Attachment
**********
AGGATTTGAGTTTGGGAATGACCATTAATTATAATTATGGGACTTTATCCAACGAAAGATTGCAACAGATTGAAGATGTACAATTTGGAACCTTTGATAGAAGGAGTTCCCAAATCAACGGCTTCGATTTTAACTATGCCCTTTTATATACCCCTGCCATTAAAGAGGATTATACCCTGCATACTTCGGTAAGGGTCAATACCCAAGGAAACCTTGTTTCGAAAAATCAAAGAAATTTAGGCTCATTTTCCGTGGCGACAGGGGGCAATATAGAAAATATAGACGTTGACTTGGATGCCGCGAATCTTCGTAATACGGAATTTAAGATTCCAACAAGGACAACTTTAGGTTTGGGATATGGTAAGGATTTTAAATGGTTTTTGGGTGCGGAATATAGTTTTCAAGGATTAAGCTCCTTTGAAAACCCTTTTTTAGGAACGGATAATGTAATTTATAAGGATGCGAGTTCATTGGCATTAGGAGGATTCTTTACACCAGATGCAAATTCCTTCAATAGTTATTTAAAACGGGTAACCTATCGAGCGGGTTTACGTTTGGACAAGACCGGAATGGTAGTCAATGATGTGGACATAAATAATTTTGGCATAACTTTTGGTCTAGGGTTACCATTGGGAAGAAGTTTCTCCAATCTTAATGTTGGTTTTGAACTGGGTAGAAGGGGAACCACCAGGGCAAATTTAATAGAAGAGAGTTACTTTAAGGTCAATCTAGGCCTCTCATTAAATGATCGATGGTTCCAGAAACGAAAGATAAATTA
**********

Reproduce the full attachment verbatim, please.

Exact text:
AGGATTTGAGTTTGGGAATGACCATTAATTATAATTATGGGACTTTATCCAACGAAAGATTGCAACAGATTGAAGATGTACAATTTGGAACCTTTGATAGAAGGAGTTCCCAAATCAACGGCTTCGATTTTAACTATGCCCTTTTATATACCCCTGCCATTAAAGAGGATTATACCCTGCATACTTCGGTAAGGGTCAATACCCAAGGAAACCTTGTTTCGAAAAATCAAAGAAATTTAGGCTCATTTTCCGTGGCGACAGGGGGCAATATAGAAAATATAGACGTTGACTTGGATGCCGCGAATCTTCGTAATACGGAATTTAAGATTCCAACAAGGACAACTTTAGGTTTGGGATATGGTAAGGATTTTAAATGGTTTTTGGGTGCGGAATATAGTTTTCAAGGATTAAGCTCCTTTGAAAACCCTTTTTTAGGAACGGATAATGTAATTTATAAGGATGCGAGTTCATTGGCATTAGGAGGATTCTTTACACCAGATGCAAATTCCTTCAATAGTTATTTAAAACGGGTAACCTATCGAGCGGGTTTACGTTTGGACAAGACCGGAATGGTAGTCAATGATGTGGACATAAATAATTTTGGCATAACTTTTGGTCTAGGGTTACCATTGGGAAGAAGTTTCTCCAATCTTAATGTTGGTTTTGAACTGGGTAGAAGGGGAACCACCAGGGCAAATTTAATAGAAGAGAGTTACTTTAAGGTCAATCTAGGCCTCTCATTAAATGATCGATGGTTCCAGAAACGAAAGATAAATTA